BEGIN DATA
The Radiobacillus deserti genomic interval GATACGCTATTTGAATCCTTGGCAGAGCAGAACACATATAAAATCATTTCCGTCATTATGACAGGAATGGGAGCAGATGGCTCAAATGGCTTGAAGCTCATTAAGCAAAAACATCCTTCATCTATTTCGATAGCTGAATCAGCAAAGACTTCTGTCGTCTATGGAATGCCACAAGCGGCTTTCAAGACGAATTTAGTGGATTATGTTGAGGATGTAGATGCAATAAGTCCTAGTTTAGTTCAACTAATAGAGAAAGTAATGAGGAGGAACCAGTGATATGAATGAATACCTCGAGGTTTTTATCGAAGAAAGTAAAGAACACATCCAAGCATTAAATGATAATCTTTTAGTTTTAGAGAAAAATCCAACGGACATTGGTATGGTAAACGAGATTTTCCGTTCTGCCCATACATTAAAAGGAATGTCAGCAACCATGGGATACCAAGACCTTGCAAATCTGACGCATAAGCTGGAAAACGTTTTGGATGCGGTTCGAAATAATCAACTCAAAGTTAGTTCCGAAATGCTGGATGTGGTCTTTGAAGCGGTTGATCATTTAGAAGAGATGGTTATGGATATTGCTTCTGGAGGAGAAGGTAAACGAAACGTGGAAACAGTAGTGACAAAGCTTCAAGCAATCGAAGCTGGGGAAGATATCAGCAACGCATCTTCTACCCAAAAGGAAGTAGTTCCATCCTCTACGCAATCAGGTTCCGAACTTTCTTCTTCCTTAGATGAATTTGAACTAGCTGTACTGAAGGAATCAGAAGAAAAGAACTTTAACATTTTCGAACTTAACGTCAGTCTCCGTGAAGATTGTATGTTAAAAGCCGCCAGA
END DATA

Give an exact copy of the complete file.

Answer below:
The Radiobacillus deserti genomic interval GATACGCTATTTGAATCCTTGGCAGAGCAGAACACATATAAAATCATTTCCGTCATTATGACAGGAATGGGAGCAGATGGCTCAAATGGCTTGAAGCTCATTAAGCAAAAACATCCTTCATCTATTTCGATAGCTGAATCAGCAAAGACTTCTGTCGTCTATGGAATGCCACAAGCGGCTTTCAAGACGAATTTAGTGGATTATGTTGAGGATGTAGATGCAATAAGTCCTAGTTTAGTTCAACTAATAGAGAAAGTAATGAGGAGGAACCAGTGATATGAATGAATACCTCGAGGTTTTTATCGAAGAAAGTAAAGAACACATCCAAGCATTAAATGATAATCTTTTAGTTTTAGAGAAAAATCCAACGGACATTGGTATGGTAAACGAGATTTTCCGTTCTGCCCATACATTAAAAGGAATGTCAGCAACCATGGGATACCAAGACCTTGCAAATCTGACGCATAAGCTGGAAAACGTTTTGGATGCGGTTCGAAATAATCAACTCAAAGTTAGTTCCGAAATGCTGGATGTGGTCTTTGAAGCGGTTGATCATTTAGAAGAGATGGTTATGGATATTGCTTCTGGAGGAGAAGGTAAACGAAACGTGGAAACAGTAGTGACAAAGCTTCAAGCAATCGAAGCTGGGGAAGATATCAGCAACGCATCTTCTACCCAAAAGGAAGTAGTTCCATCCTCTACGCAATCAGGTTCCGAACTTTCTTCTTCCTTAGATGAATTTGAACTAGCTGTACTGAAGGAATCAGAAGAAAAGAACTTTAACATTTTCGAACTTAACGTCAGTCTCCGTGAAGATTGTATGTTAAAAGCCGCCAGA